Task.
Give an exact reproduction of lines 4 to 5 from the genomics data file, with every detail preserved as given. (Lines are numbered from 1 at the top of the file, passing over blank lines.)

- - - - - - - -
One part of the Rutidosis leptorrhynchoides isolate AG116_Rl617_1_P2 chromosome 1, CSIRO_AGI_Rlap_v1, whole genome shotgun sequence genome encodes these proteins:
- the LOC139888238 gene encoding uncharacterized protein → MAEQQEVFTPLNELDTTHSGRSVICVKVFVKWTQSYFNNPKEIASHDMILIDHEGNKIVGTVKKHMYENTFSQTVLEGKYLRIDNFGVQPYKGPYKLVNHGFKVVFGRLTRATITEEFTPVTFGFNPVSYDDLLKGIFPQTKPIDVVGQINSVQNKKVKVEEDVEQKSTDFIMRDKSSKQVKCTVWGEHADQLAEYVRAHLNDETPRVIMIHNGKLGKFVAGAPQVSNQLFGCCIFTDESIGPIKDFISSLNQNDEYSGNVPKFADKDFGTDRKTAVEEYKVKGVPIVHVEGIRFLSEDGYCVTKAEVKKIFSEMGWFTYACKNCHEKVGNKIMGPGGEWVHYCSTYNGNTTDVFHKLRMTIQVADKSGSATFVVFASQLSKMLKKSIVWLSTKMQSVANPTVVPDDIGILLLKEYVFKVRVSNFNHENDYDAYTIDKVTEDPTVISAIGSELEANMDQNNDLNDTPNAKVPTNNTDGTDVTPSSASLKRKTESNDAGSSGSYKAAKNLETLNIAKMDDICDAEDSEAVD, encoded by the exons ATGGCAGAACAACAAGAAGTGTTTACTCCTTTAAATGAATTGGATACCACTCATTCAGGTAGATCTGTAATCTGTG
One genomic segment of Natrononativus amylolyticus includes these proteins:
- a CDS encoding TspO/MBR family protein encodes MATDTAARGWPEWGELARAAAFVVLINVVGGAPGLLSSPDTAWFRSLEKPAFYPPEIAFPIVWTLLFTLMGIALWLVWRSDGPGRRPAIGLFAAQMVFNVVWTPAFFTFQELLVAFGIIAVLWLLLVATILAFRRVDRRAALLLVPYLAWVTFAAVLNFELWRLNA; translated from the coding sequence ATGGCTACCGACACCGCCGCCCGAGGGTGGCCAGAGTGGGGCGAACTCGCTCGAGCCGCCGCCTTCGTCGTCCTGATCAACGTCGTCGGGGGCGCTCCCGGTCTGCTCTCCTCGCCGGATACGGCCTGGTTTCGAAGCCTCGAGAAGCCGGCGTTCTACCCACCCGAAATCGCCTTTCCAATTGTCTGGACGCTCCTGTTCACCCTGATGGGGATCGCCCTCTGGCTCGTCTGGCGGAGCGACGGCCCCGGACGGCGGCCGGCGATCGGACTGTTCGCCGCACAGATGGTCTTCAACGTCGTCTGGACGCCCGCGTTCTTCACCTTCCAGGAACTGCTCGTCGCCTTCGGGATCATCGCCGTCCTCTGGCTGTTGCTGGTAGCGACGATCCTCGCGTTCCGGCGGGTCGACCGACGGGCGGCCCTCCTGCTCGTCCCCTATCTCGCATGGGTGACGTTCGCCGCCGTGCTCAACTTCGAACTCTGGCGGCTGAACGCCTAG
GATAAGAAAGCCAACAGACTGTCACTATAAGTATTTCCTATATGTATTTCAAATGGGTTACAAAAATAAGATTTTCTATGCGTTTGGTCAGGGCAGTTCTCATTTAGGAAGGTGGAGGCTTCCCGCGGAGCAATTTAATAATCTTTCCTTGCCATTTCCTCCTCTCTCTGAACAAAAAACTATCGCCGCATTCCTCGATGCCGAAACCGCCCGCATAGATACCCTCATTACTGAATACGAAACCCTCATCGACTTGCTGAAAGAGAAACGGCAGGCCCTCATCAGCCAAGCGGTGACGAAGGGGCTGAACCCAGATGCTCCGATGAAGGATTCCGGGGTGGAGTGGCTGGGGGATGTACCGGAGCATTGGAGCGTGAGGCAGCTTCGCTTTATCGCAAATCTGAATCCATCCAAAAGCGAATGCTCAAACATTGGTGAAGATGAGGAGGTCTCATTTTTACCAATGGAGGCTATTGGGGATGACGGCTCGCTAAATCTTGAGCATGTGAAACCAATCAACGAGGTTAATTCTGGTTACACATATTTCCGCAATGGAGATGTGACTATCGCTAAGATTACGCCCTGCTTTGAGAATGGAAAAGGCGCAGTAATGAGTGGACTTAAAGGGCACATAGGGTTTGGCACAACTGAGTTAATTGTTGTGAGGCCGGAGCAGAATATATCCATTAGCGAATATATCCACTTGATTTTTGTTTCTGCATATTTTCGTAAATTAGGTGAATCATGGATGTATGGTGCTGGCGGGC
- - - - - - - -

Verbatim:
- a CDS encoding TspO/MBR family protein encodes MATDTAARGWPEWGELARAAAFVVLINVVGGAPGLLSSPDTAWFRSLEKPAFYPPEIAFPIVWTLLFTLMGIALWLVWRSDGPGRRPAIGLFAAQMVFNVVWTPAFFTFQELLVAFGIIAVLWLLLVATILAFRRVDRRAALLLVPYLAWVTFAAVLNFELWRLNA; translated from the coding sequence ATGGCTACCGACACCGCCGCCCGAGGGTGGCCAGAGTGGGGCGAACTCGCTCGAGCCGCCGCCTTCGTCGTCCTGATCAACGTCGTCGGGGGCGCTCCCGGTCTGCTCTCCTCGCCGGATACGGCCTGGTTTCGAAGCCTCGAGAAGCCGGCGTTCTACCCACCCGAAATCGCCTTTCCAATTGTCTGGACGCTCCTGTTCACCCTGATGGGGATCGCCCTCTGGCTCGTCTGGCGGAGCGACGGCCCCGGACGGCGGCCGGCGATCGGACTGTTCGCCGCACAGATGGTCTTCAACGTCGTCTGGACGCCCGCGTTCTTCACCTTCCAGGAACTGCTCGTCGCCTTCGGGATCATCGCCGTCCTCTGGCTGTTGCTGGTAGCGACGATCCTCGCGTTCCGGCGGGTCGACCGACGGGCGGCCCTCCTGCTCGTCCCCTATCTCGCATGGGTGACGTTCGCCGCCGTGCTCAACTTCGAACTCTGGCGGCTGAACGCCTAG
GATAAGAAAGCCAACAGACTGTCACTATAAGTATTTCCTATATGTATTTCAAATGGGTTACAAAAATAAGATTTTCTATGCGTTTGGTCAGGGCAGTTCTCATTTAGGAAGGTGGAGGCTTCCCGCGGAGCAATTTAATAATCTTTCCTTGCCATTTCCTCCTCTCTCTGAACAAAAAACTATCGCCGCATTCCTCGATGCCGAAACCGCCCGCATAGATACCCTCATTACTGAATACGAAACCCTCATCGACTTGCTGAAAGAGAAACGGCAGGCCCTCATCAGCCAAGCGGTGACGAAGGGGCTGAACCCAGATGCTCCGATGAAGGATTCCGGGGTGGAGTGGCTGGGGGATGTACCGGAGCATTGGAGCGTGAGGCAGCTTCGCTTTATCGCAAATCTGAATCCATCCAAAAGCGAATGCTCAAACATTGGTGAAGATGAGGAGGTCTCATTTTTACCAATGGAGGCTATTGGGGATGACGGCTCGCTAAATCTTGAGCATGTGAAACCAATCAACGAGGTTAATTCTGGTTACACATATTTCCGCAATGGAGATGTGACTATCGCTAAGATTACGCCCTGCTTTGAGAATGGAAAAGGCGCAGTAATGAGTGGACTTAAAGGGCACATAGGGTTTGGCACAACTGAGTTAATTGTTGTGAGGCCGGAGCAGAATATATCCATTAGCGAATATATCCACTTGATTTTTGTTTCTGCATATTTTCGTAAATTAGGTGAATCATGGATGTATGGTGCTGGCGGGC